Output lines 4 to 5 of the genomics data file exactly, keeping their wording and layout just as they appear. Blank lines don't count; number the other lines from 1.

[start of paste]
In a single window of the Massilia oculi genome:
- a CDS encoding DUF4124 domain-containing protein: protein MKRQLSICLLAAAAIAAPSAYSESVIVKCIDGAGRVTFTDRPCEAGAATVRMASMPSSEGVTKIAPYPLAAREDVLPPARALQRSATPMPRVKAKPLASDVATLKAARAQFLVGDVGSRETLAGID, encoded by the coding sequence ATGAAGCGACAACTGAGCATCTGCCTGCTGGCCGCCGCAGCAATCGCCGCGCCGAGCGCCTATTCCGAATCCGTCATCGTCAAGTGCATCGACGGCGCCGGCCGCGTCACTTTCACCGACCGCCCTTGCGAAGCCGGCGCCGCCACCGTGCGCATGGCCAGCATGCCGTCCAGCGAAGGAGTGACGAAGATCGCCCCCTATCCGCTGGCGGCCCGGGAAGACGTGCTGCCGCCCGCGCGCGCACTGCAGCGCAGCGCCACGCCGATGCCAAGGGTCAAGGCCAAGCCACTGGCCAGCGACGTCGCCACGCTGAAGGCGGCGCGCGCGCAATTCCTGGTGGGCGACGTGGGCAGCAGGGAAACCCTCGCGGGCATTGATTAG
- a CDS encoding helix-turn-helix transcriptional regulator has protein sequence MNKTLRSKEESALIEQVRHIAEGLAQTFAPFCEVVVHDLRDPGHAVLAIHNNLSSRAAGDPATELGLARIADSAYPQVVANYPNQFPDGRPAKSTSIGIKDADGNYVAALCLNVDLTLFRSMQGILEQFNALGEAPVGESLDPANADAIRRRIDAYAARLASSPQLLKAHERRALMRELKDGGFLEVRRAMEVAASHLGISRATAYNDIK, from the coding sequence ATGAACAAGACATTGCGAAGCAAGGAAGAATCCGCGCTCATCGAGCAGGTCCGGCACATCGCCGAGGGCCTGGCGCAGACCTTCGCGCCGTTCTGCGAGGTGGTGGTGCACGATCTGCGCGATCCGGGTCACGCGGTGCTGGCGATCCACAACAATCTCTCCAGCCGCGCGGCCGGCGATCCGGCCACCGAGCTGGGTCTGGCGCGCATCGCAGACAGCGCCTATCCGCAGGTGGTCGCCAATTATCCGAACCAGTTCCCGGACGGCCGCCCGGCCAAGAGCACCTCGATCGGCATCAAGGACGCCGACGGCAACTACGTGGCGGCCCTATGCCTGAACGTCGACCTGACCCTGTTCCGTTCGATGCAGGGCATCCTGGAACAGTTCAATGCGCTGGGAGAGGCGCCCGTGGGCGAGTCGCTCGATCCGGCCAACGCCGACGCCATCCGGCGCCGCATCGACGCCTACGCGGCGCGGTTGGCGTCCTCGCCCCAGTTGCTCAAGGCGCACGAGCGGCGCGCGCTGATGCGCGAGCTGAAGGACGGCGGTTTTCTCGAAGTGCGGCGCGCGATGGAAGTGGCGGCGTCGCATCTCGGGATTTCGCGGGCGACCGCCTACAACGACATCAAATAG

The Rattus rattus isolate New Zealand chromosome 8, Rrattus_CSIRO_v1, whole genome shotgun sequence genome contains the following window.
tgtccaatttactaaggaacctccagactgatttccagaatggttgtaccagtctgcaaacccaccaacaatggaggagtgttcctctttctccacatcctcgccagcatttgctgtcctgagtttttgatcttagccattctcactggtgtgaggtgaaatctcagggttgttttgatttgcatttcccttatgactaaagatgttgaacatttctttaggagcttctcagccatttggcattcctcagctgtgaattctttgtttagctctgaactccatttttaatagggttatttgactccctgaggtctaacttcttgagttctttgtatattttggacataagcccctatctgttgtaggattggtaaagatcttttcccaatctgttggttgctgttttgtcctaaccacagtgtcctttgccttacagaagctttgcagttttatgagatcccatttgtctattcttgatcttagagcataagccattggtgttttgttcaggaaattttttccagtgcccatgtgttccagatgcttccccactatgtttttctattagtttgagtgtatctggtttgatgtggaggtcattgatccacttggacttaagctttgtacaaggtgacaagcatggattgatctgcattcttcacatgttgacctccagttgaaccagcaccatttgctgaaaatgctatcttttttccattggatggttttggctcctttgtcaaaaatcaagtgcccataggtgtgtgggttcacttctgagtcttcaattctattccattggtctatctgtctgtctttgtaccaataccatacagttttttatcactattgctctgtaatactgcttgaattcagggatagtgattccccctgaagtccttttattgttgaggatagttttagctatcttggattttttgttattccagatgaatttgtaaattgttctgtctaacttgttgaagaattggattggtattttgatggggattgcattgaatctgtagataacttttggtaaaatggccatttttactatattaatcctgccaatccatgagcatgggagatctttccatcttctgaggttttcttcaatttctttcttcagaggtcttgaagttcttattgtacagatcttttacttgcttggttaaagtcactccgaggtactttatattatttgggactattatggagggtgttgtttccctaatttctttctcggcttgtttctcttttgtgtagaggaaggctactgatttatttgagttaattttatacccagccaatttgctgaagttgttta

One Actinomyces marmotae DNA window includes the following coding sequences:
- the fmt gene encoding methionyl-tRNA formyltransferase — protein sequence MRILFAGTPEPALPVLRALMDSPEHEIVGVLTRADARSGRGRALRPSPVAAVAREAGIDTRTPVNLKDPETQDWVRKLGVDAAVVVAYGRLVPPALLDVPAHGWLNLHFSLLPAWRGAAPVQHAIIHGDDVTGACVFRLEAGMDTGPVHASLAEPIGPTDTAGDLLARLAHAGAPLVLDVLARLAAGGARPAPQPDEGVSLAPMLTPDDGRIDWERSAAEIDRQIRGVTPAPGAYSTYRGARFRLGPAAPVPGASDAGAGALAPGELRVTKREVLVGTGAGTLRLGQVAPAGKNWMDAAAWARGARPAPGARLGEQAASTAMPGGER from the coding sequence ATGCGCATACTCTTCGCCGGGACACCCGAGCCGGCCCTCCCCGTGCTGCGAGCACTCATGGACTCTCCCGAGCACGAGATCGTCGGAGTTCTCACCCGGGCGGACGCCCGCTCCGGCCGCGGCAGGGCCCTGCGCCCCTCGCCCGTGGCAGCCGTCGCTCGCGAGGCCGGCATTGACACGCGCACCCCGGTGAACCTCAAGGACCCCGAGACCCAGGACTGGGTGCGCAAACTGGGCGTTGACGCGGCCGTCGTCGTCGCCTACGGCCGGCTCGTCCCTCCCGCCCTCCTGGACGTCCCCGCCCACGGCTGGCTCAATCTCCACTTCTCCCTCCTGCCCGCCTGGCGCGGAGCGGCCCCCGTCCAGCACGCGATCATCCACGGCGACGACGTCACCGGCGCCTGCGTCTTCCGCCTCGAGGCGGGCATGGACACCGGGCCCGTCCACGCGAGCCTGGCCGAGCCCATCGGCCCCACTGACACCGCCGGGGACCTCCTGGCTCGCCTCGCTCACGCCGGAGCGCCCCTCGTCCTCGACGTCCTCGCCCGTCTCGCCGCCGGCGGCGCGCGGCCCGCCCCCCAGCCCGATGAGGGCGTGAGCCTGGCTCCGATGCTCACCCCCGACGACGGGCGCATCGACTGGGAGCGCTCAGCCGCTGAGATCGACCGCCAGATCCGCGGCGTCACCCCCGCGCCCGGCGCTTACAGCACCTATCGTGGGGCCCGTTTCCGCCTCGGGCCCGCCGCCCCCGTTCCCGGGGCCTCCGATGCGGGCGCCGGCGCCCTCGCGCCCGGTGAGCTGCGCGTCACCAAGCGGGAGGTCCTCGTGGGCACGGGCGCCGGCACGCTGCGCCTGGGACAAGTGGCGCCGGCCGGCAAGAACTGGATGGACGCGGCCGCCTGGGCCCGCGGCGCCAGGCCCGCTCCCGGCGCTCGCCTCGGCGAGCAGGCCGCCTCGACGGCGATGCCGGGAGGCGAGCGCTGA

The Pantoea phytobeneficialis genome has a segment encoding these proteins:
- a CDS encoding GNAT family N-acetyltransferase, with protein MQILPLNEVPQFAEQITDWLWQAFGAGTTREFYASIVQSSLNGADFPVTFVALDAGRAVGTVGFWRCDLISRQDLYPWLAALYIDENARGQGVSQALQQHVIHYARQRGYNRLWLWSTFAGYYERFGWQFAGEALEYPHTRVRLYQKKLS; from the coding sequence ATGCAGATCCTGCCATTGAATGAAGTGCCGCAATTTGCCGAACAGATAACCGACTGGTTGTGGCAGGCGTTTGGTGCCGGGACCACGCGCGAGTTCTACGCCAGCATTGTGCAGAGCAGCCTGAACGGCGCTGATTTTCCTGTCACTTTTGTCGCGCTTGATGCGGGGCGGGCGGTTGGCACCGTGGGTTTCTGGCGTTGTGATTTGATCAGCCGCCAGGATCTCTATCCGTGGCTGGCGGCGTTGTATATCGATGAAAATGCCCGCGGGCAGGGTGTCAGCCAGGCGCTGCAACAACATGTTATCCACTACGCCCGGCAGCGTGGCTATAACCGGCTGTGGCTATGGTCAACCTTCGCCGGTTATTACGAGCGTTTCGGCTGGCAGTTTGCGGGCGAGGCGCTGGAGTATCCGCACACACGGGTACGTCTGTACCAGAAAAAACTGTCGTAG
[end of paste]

The Rattus rattus isolate New Zealand chromosome 8, Rrattus_CSIRO_v1, whole genome shotgun sequence genome contains the following window.
tgtccaatttactaaggaacctccagactgatttccagaatggttgtaccagtctgcaaacccaccaacaatggaggagtgttcctctttctccacatcctcgccagcatttgctgtcctgagtttttgatcttagccattctcactggtgtgaggtgaaatctcagggttgttttgatttgcatttcccttatgactaaagatgttgaacatttctttaggagcttctcagccatttggcattcctcagctgtgaattctttgtttagctctgaactccatttttaatagggttatttgactccctgaggtctaacttcttgagttctttgtatattttggacataagcccctatctgttgtaggattggtaaagatcttttcccaatctgttggttgctgttttgtcctaaccacagtgtcctttgccttacagaagctttgcagttttatgagatcccatttgtctattcttgatcttagagcataagccattggtgttttgttcaggaaattttttccagtgcccatgtgttccagatgcttccccactatgtttttctattagtttgagtgtatctggtttgatgtggaggtcattgatccacttggacttaagctttgtacaaggtgacaagcatggattgatctgcattcttcacatgttgacctccagttgaaccagcaccatttgctgaaaatgctatcttttttccattggatggttttggctcctttgtcaaaaatcaagtgcccataggtgtgtgggttcacttctgagtcttcaattctattccattggtctatctgtctgtctttgtaccaataccatacagttttttatcactattgctctgtaatactgcttgaattcagggatagtgattccccctgaagtccttttattgttgaggatagttttagctatcttggattttttgttattccagatgaatttgtaaattgttctgtctaacttgttgaagaattggattggtattttgatggggattgcattgaatctgtagataacttttggtaaaatggccatttttactatattaatcctgccaatccatgagcatgggagatctttccatcttctgaggttttcttcaatttctttcttcagaggtcttgaagttcttattgtacagatcttttacttgcttggttaaagtcactccgaggtactttatattatttgggactattatggagggtgttgtttccctaatttctttctcggcttgtttctcttttgtgtagaggaaggctactgatttatttgagttaattttatacccagccaatttgctgaagttgttta